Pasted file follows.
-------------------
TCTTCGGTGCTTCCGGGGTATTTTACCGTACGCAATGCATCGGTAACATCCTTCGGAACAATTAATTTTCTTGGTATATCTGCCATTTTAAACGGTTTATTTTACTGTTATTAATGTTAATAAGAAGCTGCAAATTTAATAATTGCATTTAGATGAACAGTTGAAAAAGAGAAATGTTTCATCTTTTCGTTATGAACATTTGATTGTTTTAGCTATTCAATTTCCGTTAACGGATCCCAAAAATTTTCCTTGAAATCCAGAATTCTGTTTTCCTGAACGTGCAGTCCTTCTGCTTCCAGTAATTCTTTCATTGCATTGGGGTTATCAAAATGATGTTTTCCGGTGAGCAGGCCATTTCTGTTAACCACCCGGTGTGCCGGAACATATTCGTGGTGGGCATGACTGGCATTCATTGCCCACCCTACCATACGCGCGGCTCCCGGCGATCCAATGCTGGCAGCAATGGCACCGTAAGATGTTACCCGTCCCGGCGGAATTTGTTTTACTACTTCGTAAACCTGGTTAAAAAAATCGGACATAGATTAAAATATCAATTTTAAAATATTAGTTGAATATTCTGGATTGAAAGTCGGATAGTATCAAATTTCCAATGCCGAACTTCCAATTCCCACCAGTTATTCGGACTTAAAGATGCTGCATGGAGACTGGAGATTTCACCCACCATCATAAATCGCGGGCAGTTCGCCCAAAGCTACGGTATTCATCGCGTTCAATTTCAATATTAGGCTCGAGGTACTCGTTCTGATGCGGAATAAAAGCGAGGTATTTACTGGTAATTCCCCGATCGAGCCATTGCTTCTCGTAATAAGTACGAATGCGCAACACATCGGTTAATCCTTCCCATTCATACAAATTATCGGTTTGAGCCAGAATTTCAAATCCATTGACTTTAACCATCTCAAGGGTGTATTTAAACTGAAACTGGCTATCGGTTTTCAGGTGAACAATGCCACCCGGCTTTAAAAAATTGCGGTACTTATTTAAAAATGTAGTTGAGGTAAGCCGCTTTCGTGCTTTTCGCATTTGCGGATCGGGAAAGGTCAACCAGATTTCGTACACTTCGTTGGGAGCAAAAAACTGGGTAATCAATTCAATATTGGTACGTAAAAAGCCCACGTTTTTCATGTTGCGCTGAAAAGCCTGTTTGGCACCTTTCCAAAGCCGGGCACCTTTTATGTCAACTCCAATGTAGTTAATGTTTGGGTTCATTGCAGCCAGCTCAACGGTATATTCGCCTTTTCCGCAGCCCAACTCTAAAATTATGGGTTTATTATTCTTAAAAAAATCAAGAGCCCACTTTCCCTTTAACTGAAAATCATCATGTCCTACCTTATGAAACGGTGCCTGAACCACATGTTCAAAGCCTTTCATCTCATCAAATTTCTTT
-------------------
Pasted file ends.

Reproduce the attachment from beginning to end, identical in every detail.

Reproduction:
TCTTCGGTGCTTCCGGGGTATTTTACCGTACGCAATGCATCGGTAACATCCTTCGGAACAATTAATTTTCTTGGTATATCTGCCATTTTAAACGGTTTATTTTACTGTTATTAATGTTAATAAGAAGCTGCAAATTTAATAATTGCATTTAGATGAACAGTTGAAAAAGAGAAATGTTTCATCTTTTCGTTATGAACATTTGATTGTTTTAGCTATTCAATTTCCGTTAACGGATCCCAAAAATTTTCCTTGAAATCCAGAATTCTGTTTTCCTGAACGTGCAGTCCTTCTGCTTCCAGTAATTCTTTCATTGCATTGGGGTTATCAAAATGATGTTTTCCGGTGAGCAGGCCATTTCTGTTAACCACCCGGTGTGCCGGAACATATTCGTGGTGGGCATGACTGGCATTCATTGCCCACCCTACCATACGCGCGGCTCCCGGCGATCCAATGCTGGCAGCAATGGCACCGTAAGATGTTACCCGTCCCGGCGGAATTTGTTTTACTACTTCGTAAACCTGGTTAAAAAAATCGGACATAGATTAAAATATCAATTTTAAAATATTAGTTGAATATTCTGGATTGAAAGTCGGATAGTATCAAATTTCCAATGCCGAACTTCCAATTCCCACCAGTTATTCGGACTTAAAGATGCTGCATGGAGACTGGAGATTTCACCCACCATCATAAATCGCGGGCAGTTCGCCCAAAGCTACGGTATTCATCGCGTTCAATTTCAATATTAGGCTCGAGGTACTCGTTCTGATGCGGAATAAAAGCGAGGTATTTACTGGTAATTCCCCGATCGAGCCATTGCTTCTCGTAATAAGTACGAATGCGCAACACATCGGTTAATCCTTCCCATTCATACAAATTATCGGTTTGAGCCAGAATTTCAAATCCATTGACTTTAACCATCTCAAGGGTGTATTTAAACTGAAACTGGCTATCGGTTTTCAGGTGAACAATGCCACCCGGCTTTAAAAAATTGCGGTACTTATTTAAAAATGTAGTTGAGGTAAGCCGCTTTCGTGCTTTTCGCATTTGCGGATCGGGAAAGGTCAACCAGATTTCGTACACTTCGTTGGGAGCAAAAAACTGGGTAATCAATTCAATATTGGTACGTAAAAAGCCCACGTTTTTCATGTTGCGCTGAAAAGCCTGTTTGGCACCTTTCCAAAGCCGGGCACCTTTTATGTCAACTCCAATGTAGTTAATGTTTGGGTTCATTGCAGCCAGCTCAACGGTATATTCGCCTTTTCCGCAGCCCAACTCTAAAATTATGGGTTTATTATTCTTAAAAAAATCAAGAGCCCACTTTCCCTTTAACTGAAAATCATCATGTCCTACCTTATGAAACGGTGCCTGAACCACATGTTCAAAGCCTTTCATCTCATCAAATTTCTTT